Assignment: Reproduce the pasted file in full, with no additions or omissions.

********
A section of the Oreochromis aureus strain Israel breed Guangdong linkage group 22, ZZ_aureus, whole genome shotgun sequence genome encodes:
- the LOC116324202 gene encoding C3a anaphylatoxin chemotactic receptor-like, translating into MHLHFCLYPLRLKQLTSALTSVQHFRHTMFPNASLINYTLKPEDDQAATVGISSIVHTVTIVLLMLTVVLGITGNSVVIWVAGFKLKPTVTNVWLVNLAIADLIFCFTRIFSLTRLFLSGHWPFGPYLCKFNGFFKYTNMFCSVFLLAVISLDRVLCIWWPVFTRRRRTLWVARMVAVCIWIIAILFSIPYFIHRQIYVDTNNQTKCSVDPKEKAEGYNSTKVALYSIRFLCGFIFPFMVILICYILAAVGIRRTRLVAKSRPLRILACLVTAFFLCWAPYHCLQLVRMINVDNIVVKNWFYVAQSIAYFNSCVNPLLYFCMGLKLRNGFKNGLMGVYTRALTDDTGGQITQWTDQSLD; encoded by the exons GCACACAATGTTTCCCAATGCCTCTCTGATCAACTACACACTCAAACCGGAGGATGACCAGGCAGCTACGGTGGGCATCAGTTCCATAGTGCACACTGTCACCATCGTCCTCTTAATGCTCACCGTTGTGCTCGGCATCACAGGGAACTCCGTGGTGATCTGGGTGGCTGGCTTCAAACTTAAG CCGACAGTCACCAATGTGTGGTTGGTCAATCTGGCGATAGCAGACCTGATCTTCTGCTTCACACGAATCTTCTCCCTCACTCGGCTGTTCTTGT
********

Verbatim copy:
A section of the Oreochromis aureus strain Israel breed Guangdong linkage group 22, ZZ_aureus, whole genome shotgun sequence genome encodes:
- the LOC116324202 gene encoding C3a anaphylatoxin chemotactic receptor-like, translating into MHLHFCLYPLRLKQLTSALTSVQHFRHTMFPNASLINYTLKPEDDQAATVGISSIVHTVTIVLLMLTVVLGITGNSVVIWVAGFKLKPTVTNVWLVNLAIADLIFCFTRIFSLTRLFLSGHWPFGPYLCKFNGFFKYTNMFCSVFLLAVISLDRVLCIWWPVFTRRRRTLWVARMVAVCIWIIAILFSIPYFIHRQIYVDTNNQTKCSVDPKEKAEGYNSTKVALYSIRFLCGFIFPFMVILICYILAAVGIRRTRLVAKSRPLRILACLVTAFFLCWAPYHCLQLVRMINVDNIVVKNWFYVAQSIAYFNSCVNPLLYFCMGLKLRNGFKNGLMGVYTRALTDDTGGQITQWTDQSLD; encoded by the exons GCACACAATGTTTCCCAATGCCTCTCTGATCAACTACACACTCAAACCGGAGGATGACCAGGCAGCTACGGTGGGCATCAGTTCCATAGTGCACACTGTCACCATCGTCCTCTTAATGCTCACCGTTGTGCTCGGCATCACAGGGAACTCCGTGGTGATCTGGGTGGCTGGCTTCAAACTTAAG CCGACAGTCACCAATGTGTGGTTGGTCAATCTGGCGATAGCAGACCTGATCTTCTGCTTCACACGAATCTTCTCCCTCACTCGGCTGTTCTTGT